The New York Jets' move for Tim Tebow has been met with skepticism and mockery across the football world. However, those who have expressed sarcasm at the situation fail to realize the incredible amount of good will the media darling can bring to a clubhouse.
It is no small secret that Tebow will not have the ease in his passing that his former boss John Elway displayed in his Hall of Fame career. There will not be consistent 300-yard passing games like Drew Brees. And he certainly does not possess the innate ability to make the players around him better, as we are told Peyton Manning does.
He approaches none of these players in terms of what they do on the field. But off the field, it is a whole different story.
Let’s face it—the Jets' collapse last season was one that happened in the locker room. Sure, Mark Sanchez was exposed as a 12-16 quarterback at best, but he always has been. He actually improved slightly in a majority of statistical categories. What changed is what none of us could see.
The meltdown during the last game of the regular season cap-stoned an entire season of turmoil. There is little doubt that what we all witnessed against the Dolphins was a culmination of events that had transpired over the course of the season, well hidden from the public eye.
Santonio Holmes taking a seat on the bench as the Jets drove in an attempt to win the game and salvage their season has become as an iconic an image for the franchise as Joe Namath running off the field, index finger raised after winning Super Bowl III. But it stood for all the wrong things.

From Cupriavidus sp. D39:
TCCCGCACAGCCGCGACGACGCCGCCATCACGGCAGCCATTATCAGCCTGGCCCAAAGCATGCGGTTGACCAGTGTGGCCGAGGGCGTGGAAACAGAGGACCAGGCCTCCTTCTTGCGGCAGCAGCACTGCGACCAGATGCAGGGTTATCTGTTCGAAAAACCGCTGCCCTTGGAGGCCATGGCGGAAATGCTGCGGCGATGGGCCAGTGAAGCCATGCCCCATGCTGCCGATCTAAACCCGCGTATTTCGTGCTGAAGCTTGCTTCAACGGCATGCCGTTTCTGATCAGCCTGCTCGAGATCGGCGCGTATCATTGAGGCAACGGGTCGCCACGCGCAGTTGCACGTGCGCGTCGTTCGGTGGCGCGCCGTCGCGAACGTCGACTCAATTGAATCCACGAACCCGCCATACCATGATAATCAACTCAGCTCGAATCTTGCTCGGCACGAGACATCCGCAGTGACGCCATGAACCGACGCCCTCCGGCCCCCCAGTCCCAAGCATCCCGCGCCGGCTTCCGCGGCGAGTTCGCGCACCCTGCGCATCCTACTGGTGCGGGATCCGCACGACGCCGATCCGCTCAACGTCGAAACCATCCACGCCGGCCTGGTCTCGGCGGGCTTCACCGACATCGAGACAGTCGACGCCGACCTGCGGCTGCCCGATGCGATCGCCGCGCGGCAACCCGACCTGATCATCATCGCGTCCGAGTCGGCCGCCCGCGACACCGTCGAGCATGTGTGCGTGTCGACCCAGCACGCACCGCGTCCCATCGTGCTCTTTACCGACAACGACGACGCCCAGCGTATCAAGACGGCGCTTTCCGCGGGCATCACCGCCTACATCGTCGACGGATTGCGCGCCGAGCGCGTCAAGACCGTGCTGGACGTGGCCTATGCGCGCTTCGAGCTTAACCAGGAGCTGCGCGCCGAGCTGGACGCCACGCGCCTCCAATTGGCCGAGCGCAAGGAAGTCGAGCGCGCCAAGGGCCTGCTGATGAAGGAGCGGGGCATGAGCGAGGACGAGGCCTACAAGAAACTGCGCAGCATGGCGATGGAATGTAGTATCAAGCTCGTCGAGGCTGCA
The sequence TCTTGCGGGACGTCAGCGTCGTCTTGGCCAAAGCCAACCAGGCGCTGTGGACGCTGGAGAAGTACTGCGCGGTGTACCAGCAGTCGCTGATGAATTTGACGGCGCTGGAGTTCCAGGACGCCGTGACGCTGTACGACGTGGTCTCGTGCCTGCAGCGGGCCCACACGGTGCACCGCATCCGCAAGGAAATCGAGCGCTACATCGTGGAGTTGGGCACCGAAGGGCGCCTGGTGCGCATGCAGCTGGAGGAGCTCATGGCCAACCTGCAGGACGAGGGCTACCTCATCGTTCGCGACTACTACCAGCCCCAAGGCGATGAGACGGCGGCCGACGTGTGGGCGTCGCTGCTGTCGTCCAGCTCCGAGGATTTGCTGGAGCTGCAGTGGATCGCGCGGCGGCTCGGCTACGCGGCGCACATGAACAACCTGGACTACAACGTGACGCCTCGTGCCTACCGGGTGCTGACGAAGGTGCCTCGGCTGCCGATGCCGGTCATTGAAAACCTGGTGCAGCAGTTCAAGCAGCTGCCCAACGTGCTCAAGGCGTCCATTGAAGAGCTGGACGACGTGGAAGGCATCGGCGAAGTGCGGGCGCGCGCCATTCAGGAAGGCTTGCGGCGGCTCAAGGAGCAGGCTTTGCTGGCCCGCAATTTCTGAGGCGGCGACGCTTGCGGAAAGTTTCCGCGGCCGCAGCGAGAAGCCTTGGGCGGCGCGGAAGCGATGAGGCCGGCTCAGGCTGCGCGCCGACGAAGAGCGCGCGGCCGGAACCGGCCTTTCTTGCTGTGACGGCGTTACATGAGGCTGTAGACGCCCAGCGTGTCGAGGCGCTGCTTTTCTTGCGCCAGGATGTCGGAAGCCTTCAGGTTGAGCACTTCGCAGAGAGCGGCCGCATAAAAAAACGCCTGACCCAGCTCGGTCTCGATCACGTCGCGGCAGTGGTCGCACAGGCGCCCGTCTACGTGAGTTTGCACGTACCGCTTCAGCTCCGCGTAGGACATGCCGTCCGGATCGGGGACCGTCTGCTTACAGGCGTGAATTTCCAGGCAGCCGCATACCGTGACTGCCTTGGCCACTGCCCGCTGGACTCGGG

Then came the fallout.
For nearly three weeks, the country was peppered with the endless melodrama unfolding at the Meadowlands about who said what about who and how that made who feel about what they said. It was childish, inane and overly redundant, furthering Dan Le Batard’s claim that sports are nothing more than soap operas for men.
Don’t take issue with the idea—it has been proven true time and time again, even at that moment. With one half of the New York football teams rapidly deteriorating, the other, the Giants, had made their own improbable run to the playoffs.
But rarely was that the lead on any major sports programming. It all revolved around what would keep us locked in most—or in other words, what would make them the most money.
With the most pressing issue concerning the Jets this offseason being about nothing on the field, it should not surprise anyone to see that the one big move they have made will provide little impact during play.
Yes, Tebow will be able to run some gadget plays here and there, and I am sure the ever-inventive Rex Ryan will have fun with his new toy, but when it comes down to it, Sanchez will still be the No. 1.
The Tim Tebow trade was purely to bring some sort of stability to the Jets locker room. To find some guy who can rationalize and break down barriers that exist between players. He is the only person that they could bring in to challenge Sanchez without threatening him directly.
But most of all, he will help change the image the team.
We as fans very much enjoyed the exceedingly opaque reporting that came out of the clubhouse, but the franchise itself saw it as shameful. There is such thing as bad publicity in sports, and owner Woody Johnson did not like seeing the name he built up over the past decade dragged though the muck.
Right now, the questions swirl and the “experts” have been weighing in, providing their analysis of what Tebow will be in New York. Most of it has been damning, but so it was when he was drafted in the first round by the Broncos in 2010.
Those talking heads were forced to bite their tongue as he led Denver to the divisional round of the AFC playoffs.
But the Jets did not pick him up for this instant reaction. They are going to ride the storm of the incredulity and judgment until the season starts and Tebow’s magic begins to show.
What was once dirt will be turned to gold by the Tebow touch.
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